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Messages - Tim Escobedo

Thanks for the schematics and the ideas.

I might give the reverb tank I have try. It's a more normal sized one, not like the little 4 inch assembly they house inside the chassis, so of it works, I'll have to mount it probably on the floor of the cabinet. Both amps seem to have plenty of recovery gain in the reverb circuit, too much, really, in my opinion, with the stock spring unit. So the 600/600 ohm tank might be fine.

That stock foam reverb mount is a regrettable choice, and that they both had failed completely is a heads up for anyone who might come across one of these little amps, of things to watch out for. The one that was loose, but functional, was remounted by cutting some of that open cell eggshell-cut cushioning foam that came from a test equipment case. I cut a cavity for the reverb assembly in a piece of foam, whole whole thing large enough to get securely wedged in the closed chassis, where the unit is suspended within the foam. Seems to work quite well.

I think I'll leave that two prong power cord alone. It isn't causing a problem, leave well enough alone.
I've recently picked up a couple Peavey Blazer amps, from different sources and eras. Amp #1 appears to be a late 90s "Made in USA" version, amp #2 is a "Designed in USA" made in China red stripe version I'm guessing is about 15 years old. Both have some issues.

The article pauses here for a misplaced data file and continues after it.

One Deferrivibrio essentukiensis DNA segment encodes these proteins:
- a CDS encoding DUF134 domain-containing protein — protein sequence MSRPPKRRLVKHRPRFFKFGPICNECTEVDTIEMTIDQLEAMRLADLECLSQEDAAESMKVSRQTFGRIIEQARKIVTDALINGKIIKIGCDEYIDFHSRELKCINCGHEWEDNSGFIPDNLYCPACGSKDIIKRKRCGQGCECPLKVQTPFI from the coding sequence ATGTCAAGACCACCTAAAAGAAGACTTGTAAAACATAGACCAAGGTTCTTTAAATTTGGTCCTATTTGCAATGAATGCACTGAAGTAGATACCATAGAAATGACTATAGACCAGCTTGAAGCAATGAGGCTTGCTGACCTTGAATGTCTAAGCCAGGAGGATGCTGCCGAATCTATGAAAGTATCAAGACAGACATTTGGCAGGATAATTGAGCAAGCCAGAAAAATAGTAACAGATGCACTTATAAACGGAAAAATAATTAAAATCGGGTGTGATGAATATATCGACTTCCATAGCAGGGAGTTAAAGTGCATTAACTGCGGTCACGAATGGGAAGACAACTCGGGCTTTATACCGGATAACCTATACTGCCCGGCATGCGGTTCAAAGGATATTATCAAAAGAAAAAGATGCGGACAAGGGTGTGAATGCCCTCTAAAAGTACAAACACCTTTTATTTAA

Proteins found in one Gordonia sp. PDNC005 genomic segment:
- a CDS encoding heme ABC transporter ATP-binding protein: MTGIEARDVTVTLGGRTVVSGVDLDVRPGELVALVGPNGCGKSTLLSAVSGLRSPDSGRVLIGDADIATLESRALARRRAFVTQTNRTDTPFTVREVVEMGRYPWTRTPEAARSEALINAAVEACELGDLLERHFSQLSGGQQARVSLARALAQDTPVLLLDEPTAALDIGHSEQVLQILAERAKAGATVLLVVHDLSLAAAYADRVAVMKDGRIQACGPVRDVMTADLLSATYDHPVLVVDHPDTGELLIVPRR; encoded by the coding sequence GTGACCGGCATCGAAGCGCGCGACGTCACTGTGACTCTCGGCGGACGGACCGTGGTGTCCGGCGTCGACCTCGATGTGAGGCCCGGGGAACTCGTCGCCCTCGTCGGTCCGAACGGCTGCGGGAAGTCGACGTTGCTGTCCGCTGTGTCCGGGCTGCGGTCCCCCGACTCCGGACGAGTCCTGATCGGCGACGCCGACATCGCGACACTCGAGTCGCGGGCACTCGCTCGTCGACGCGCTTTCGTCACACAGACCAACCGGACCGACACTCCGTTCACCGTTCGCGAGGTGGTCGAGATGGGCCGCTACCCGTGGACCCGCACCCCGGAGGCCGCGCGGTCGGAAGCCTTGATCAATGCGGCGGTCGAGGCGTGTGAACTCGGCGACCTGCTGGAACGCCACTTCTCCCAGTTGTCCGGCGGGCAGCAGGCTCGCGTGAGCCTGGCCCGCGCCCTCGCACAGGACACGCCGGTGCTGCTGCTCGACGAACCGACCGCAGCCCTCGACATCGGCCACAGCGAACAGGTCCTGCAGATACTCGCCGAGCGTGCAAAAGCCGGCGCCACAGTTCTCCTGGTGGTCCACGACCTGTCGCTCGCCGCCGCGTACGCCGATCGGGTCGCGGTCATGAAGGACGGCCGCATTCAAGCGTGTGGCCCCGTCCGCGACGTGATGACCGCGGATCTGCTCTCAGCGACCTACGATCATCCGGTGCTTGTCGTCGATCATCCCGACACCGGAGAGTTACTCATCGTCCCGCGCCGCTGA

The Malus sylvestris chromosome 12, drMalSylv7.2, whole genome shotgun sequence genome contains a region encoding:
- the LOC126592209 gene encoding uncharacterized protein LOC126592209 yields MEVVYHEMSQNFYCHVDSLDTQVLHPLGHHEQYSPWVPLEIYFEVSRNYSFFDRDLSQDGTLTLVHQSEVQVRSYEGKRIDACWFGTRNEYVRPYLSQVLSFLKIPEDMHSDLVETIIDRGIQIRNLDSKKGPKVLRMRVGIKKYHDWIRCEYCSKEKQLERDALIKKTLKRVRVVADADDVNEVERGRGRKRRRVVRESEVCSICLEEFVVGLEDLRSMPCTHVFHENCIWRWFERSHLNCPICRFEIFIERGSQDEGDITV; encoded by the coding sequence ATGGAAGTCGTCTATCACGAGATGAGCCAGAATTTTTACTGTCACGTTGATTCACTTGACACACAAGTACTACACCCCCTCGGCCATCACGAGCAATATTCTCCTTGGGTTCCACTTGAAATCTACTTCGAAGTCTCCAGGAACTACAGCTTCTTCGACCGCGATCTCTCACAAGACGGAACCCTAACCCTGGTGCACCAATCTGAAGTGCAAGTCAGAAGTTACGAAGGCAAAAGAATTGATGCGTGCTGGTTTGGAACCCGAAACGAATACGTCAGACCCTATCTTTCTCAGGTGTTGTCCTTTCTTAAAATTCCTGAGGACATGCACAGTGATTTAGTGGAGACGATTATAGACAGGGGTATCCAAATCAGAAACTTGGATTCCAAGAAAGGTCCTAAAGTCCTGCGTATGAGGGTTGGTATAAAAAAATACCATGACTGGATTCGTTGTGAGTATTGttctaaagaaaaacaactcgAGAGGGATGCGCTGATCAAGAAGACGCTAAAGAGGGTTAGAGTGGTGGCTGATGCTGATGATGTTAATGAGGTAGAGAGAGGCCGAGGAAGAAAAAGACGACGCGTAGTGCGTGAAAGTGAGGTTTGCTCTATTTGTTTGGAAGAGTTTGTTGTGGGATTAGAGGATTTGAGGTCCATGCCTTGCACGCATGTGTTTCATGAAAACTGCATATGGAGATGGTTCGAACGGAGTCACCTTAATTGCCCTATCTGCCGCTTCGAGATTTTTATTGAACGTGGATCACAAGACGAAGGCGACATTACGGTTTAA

Amp #1 curiously has a two prong plug that's original, wired directly into the power transformer. The closest schematic I can find seems to indicate a grounded plug, but who knows. I've tried contacting Peavey for the proper schem, but they've never replied. Should I consider replacing the power cord with a properly grounded three prong plug? Secondly, the recovery coil of the reverb tank seems to have gone open. Anyone know the specs for a replacement reverb tank? I have one that's 600 Ohm in and out coils, but I don't know what's optimal.

Amp #2 has an intermittent distorting problem in the audio chain somewhere. Sometimes happens upon powering up, sometimes happens after the amp has been on for a while. It's characterized by a thinner, slightly buzzy tone, more easily noticed on the clean channel, but also happens in overdrive (though a little harder to notice in high gain). I suspect a bad connection somewhere or perhaps a bad solder joint. When it happens, it is always remedied by a good solid whack on the cabinet. However, it's been impossible to reproduce pushing on the PCB with a chopstick at various points while powered up. All the joints have been physically inspected under magnification and look OK. And I'm 99% sure it's before the power amp, as I've been able plug an audio source into the CD/Tape input when it happens, which isn't affected. I have a suspicion it might be the Modern/Vintage EQ switch (which the older Amp #1 lacks), since it is almost, sort of, reproduced when I really fiddle with the switch and kind of balance it in the in-between position. However, it isn't quite the same sound, just similar. Contact cleaner on the switch hasn't seemed to help. Any other leads as to what I could be missing?

Interestingly, the reverb tanks on both amps had become unmoored, as the adhesive foam holding them down disintegrated into fluff. The tank of Amp #1 was wedged between the circuitboard and the chassis, shorting something out, leading the previous owner to think it was not functional. But works fine other than the busted reverb coil. The reverb tank of Amp #2 was flopping around loose inside.